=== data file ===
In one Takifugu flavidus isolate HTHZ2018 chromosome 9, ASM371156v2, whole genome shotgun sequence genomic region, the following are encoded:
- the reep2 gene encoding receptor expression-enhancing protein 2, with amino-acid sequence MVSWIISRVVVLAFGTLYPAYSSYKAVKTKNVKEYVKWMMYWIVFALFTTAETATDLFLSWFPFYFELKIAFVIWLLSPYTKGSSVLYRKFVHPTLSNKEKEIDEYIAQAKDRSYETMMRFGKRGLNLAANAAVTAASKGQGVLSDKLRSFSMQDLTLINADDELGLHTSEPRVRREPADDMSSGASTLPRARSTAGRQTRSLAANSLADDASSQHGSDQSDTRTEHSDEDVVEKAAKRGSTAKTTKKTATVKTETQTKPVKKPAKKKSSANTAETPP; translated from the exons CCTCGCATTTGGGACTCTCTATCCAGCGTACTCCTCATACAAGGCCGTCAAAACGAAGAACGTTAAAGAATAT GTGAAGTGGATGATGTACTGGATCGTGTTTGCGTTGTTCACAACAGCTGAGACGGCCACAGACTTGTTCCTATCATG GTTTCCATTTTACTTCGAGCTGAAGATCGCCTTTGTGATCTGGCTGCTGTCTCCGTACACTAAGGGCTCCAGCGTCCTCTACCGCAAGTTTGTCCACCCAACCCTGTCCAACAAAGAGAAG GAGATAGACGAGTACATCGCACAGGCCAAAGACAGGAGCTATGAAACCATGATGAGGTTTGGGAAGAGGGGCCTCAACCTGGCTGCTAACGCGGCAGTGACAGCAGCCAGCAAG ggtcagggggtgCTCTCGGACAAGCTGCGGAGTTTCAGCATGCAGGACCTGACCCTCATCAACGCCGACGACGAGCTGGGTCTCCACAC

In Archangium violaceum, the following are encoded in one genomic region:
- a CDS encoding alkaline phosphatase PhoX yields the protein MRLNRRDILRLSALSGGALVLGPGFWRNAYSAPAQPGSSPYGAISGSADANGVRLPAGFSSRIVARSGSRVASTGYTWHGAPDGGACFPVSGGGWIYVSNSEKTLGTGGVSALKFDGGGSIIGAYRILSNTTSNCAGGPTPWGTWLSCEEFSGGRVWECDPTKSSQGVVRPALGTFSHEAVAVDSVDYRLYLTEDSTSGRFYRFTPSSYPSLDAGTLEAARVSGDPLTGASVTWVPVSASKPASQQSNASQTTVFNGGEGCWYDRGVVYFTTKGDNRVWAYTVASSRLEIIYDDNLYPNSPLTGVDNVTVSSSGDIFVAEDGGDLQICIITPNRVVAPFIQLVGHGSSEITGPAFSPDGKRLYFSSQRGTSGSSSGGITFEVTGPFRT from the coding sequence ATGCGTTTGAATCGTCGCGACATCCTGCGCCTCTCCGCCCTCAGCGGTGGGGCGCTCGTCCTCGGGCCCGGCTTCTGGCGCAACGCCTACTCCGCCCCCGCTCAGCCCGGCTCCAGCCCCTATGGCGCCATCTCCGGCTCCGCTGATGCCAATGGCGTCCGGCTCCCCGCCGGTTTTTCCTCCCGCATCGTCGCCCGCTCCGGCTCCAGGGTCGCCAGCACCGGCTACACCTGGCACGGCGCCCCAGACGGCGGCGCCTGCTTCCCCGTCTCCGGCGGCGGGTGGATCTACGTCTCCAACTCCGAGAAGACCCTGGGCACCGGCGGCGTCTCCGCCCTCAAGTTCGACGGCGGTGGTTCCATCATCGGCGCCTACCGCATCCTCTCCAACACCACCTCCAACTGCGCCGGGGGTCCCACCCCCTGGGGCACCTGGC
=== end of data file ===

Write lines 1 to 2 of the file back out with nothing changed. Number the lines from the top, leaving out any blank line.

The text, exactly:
In one Takifugu flavidus isolate HTHZ2018 chromosome 9, ASM371156v2, whole genome shotgun sequence genomic region, the following are encoded:
- the reep2 gene encoding receptor expression-enhancing protein 2, with amino-acid sequence MVSWIISRVVVLAFGTLYPAYSSYKAVKTKNVKEYVKWMMYWIVFALFTTAETATDLFLSWFPFYFELKIAFVIWLLSPYTKGSSVLYRKFVHPTLSNKEKEIDEYIAQAKDRSYETMMRFGKRGLNLAANAAVTAASKGQGVLSDKLRSFSMQDLTLINADDELGLHTSEPRVRREPADDMSSGASTLPRARSTAGRQTRSLAANSLADDASSQHGSDQSDTRTEHSDEDVVEKAAKRGSTAKTTKKTATVKTETQTKPVKKPAKKKSSANTAETPP; translated from the exons CCTCGCATTTGGGACTCTCTATCCAGCGTACTCCTCATACAAGGCCGTCAAAACGAAGAACGTTAAAGAATAT GTGAAGTGGATGATGTACTGGATCGTGTTTGCGTTGTTCACAACAGCTGAGACGGCCACAGACTTGTTCCTATCATG GTTTCCATTTTACTTCGAGCTGAAGATCGCCTTTGTGATCTGGCTGCTGTCTCCGTACACTAAGGGCTCCAGCGTCCTCTACCGCAAGTTTGTCCACCCAACCCTGTCCAACAAAGAGAAG GAGATAGACGAGTACATCGCACAGGCCAAAGACAGGAGCTATGAAACCATGATGAGGTTTGGGAAGAGGGGCCTCAACCTGGCTGCTAACGCGGCAGTGACAGCAGCCAGCAAG ggtcagggggtgCTCTCGGACAAGCTGCGGAGTTTCAGCATGCAGGACCTGACCCTCATCAACGCCGACGACGAGCTGGGTCTCCACAC